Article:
Sowing Seeds To Save Them
DECORAH, IOWA--In late summer, the fields around town here billow with corn stretching as far as the eye can see. It's monoculture farming. Only one crop, usually a hybrid, bred for easy machine harvesting and shipping, is planted over a large area. It's the standard in industrialized farming today.
Down the road, however, an entirely different kind of corn is growing at the Seed Savers Exchange Heritage Farm. Here, the crop comes in a staggering variety of shapes, colors, and sizes--from Two Inch Strawberry Popcorn, which looks the way it sounds, to Blue Jade, which is gray on the stalk but turns a deep blue when cooked. There are also beans of the same type carried by Cherokees over the Trail of Tears and a sweet watermelon called Moon & Stars, whose dark husk is marked by a bright yellow splotch of a "moon" surrounded by smaller "stars." These are just a few of the 25,000 rare or lost vegetables whose seeds have been banked here. Each year, 10 percent are planted, then the seeds are carefully collected and preserved.
Heirlooms. "Genetic preservation is the main reason we're doing this," says Kent Whealy, who founded Seed Savers in 1975 with his then wife, Diane Whealy, to save what they called heirloom seeds from extinction. He, and others like him, worry that the plant variety that makes crops healthy and food interesting will become extinct. "We're living in an era of rapid climate change, pests that are resistant to sprays, and this is all the breeding material that we will have for the future's food crops." According to the United Nations, about 75 percent of the world's garden vegetables have been lost in the past century because of consolidation of seed companies and the replacement of small, varied family farms with single-crop industrial farms. In America, since 1900, 92 percent of the fruit and vegetable varieties that used to feed the country have disappeared.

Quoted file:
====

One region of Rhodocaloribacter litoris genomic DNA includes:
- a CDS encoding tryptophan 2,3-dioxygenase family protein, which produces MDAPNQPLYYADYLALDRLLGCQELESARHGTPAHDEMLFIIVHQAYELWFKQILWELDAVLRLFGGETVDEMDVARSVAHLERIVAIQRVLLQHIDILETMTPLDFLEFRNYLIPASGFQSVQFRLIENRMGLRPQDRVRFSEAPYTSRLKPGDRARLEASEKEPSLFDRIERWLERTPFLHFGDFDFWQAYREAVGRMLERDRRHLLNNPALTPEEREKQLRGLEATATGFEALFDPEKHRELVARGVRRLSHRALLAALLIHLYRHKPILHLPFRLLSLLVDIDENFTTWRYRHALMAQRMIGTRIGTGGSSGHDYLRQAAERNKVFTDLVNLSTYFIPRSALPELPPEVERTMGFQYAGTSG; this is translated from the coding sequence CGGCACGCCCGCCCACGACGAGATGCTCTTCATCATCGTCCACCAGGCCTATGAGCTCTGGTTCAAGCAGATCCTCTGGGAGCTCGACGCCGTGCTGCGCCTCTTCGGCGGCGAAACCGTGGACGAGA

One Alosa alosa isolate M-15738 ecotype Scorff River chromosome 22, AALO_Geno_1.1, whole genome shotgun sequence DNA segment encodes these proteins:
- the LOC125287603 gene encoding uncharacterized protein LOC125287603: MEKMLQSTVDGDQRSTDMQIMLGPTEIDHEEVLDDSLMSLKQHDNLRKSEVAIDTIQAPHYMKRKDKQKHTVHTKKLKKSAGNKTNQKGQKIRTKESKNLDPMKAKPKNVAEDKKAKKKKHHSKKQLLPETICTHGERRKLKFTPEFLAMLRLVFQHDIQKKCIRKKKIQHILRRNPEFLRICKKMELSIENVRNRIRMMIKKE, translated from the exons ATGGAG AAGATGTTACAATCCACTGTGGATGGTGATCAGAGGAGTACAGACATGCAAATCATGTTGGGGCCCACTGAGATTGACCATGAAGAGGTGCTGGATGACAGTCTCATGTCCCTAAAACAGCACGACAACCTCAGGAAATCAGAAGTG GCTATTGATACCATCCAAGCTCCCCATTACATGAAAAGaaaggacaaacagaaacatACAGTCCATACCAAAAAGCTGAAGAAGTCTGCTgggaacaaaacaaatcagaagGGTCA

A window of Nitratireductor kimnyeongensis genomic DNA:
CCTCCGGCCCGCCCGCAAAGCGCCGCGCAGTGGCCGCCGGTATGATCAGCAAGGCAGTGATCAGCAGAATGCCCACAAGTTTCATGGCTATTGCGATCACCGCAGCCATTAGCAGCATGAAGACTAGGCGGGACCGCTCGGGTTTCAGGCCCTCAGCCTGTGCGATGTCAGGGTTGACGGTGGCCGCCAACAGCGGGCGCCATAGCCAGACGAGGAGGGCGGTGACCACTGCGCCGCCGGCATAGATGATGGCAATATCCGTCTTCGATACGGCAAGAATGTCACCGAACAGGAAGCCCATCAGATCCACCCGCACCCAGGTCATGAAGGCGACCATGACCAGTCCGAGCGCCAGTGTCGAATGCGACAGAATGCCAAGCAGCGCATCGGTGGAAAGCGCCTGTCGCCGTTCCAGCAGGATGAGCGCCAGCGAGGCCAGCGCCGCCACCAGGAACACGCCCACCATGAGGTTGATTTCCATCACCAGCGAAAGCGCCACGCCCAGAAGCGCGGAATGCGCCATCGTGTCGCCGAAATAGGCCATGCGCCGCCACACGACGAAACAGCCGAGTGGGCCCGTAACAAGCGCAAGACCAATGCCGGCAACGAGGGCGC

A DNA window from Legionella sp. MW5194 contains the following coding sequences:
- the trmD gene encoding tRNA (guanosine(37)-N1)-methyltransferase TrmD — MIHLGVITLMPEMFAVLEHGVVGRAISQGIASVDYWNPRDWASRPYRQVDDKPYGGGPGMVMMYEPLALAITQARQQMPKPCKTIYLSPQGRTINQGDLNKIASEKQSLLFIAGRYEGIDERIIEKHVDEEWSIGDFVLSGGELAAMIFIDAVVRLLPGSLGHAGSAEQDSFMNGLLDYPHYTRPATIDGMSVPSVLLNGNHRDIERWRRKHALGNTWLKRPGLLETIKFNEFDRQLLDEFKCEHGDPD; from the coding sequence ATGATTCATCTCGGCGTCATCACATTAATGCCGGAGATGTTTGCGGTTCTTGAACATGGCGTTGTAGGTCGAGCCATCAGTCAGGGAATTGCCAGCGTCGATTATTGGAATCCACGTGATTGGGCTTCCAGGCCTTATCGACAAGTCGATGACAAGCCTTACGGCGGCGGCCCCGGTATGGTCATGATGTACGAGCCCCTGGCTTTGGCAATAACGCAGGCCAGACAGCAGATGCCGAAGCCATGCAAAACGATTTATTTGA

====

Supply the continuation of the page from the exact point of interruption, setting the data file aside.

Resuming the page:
Almost all seeds now available to consumers were developed for use in industrial farms. Many are hybrid, which means the plants don't reliably reproduce. New seeds must be purchased year after year as must genetically modified seeds, which are also patented. The proprietary ownership of a plant's genetic material marks a shift from the past, when seeds were considered part of the public domain. Indeed, the U.S. government used to be the largest distributor of seeds, sending out 1.1 billion free packets in 1897. "Plants' genetic material is like the forest or the ocean: It's a natural resource, it's finite, and it can be contaminated and eroded," says Matthew Dillon, director of Organic Seed Alliance, which trains farmers to breed open-pollinated varieties adapted to their local ecological conditions. He hopes the varieties will prevent the crop failures that can strike large-scale monoculture planting. "Anytime you put a natural resource into the hands of just a few people, there's a risk."
Flavor. But there's more than biodiversity at stake, says Erika Lesser, executive director of Slow Food USA, a group that promotes gastronomic traditions. "We like to talk about it in terms of culture," she says. "And that means preserving the incredible varieties of different flavors that have value and meaning to people." She notes that most supermarket and seed-packet varieties were bred for traits like reliable shipping and long shelf life, not taste.